The Greek philosophers used “beautiful” in a very different way than we do now. To experience beauty then was to commune with the divine, to experience a world more profound than our own, and to be uplifted in a way that was deeply spiritual. In other words - in opposition to its meaning in the 21st century - beauty overwhelmed people to such a degree that they would have the privilege of forgetting themselves. Today, in a world defined by social media, profundity is so often elusive; we are driven to fixate on our presentation to the world: where we go, what we eat, how we look. As the saying goes, it’s the difference between filling a house with mirrors or filling it with windows; one prioritizes the self while the other seeks to obliterate it.
So where does a home sit in this social debate? Can you decorate your surroundings without taking part in an exercise that is purely self-indulgent? I genuinely feel strongly that you can, and that even simple aesthetics can create a space that’s psychologically expansive. “Sparking joy” has become colloquial and, while that is a worthy goal, it’s actually a challenge to live in a state of perpetual joy; it’s a feeling that requires significant output. Sometimes the goal for a home is something more foundational: tranquility, reassurance, emotional comfort.
The easiest place to start, of course, is with paint. Any color that evokes a mood, inspiration, or recollection will make a room experiential. It’s an easy way to step outside oneself, by giving yourself over to a memory and all the contentment it provides. But inevitably, of course, we acquire things - a lot of things - to fill our homes and, while antiques and inheritances come with their own histories, it’s still possible to design with an eye toward something more than an individual experience. One of the things we love about buying for the shop is understanding the stories and people behind each item: where did the design spring from? How was the business formed? In what way is it tied to the community? This knowledge, like walking through a museum with a docent, only manages to increase the visual wonder, and the appreciation for skill and vision.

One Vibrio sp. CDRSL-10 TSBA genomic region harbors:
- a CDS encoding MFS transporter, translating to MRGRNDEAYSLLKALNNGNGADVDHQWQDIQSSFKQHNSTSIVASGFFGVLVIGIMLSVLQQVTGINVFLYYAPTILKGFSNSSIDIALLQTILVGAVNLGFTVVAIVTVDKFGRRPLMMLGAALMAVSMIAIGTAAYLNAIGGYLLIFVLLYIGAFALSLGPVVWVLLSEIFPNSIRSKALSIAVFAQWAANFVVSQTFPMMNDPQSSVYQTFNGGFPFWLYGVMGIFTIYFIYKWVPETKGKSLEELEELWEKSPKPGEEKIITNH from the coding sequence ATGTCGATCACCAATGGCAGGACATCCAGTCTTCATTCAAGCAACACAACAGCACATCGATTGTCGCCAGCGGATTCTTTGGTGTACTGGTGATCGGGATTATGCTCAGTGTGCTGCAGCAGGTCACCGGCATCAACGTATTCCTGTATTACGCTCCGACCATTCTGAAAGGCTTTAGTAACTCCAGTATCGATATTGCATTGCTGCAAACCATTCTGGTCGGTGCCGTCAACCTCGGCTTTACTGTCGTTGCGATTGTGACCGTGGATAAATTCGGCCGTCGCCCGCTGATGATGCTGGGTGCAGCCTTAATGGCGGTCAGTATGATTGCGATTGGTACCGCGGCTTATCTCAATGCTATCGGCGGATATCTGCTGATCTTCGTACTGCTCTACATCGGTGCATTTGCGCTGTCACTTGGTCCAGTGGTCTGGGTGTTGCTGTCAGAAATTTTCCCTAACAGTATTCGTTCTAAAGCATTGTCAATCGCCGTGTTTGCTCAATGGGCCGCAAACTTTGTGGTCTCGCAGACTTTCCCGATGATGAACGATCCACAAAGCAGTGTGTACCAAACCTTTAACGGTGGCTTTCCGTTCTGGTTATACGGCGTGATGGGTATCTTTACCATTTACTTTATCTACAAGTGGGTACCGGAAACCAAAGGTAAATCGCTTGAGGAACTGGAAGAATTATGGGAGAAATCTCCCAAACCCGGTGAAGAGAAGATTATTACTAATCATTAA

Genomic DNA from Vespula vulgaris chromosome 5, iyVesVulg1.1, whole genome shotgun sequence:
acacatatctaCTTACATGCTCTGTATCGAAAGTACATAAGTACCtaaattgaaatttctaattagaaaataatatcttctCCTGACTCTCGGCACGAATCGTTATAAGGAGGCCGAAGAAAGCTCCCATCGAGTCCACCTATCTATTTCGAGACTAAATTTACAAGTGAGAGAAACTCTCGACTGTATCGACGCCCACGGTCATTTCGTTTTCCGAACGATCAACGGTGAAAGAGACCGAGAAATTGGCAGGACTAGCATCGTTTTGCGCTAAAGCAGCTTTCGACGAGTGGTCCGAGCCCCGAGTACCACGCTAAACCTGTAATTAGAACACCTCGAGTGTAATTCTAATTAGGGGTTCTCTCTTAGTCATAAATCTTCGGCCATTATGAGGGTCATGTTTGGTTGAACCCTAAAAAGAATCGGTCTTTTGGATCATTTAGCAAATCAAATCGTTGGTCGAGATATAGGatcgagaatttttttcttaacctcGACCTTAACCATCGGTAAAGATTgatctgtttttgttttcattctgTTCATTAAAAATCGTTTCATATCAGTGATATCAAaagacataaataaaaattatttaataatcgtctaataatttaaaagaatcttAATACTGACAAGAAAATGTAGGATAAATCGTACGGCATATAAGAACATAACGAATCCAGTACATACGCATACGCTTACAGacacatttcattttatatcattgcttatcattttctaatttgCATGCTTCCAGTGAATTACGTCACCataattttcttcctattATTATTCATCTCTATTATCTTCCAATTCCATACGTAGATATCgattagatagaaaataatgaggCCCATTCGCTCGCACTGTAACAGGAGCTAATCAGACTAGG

So while decorating a home may not fully escape the realm of humanity, there can be something profound in creating a space that makes you feel safe, inspired, and cognizant of the effort others took to make a house into a manifestation of spirit. A favorite loomed throw or block-printed pillows may not turn us all into altruists but they are capable of making us grateful - and that’s a pretty good place to start.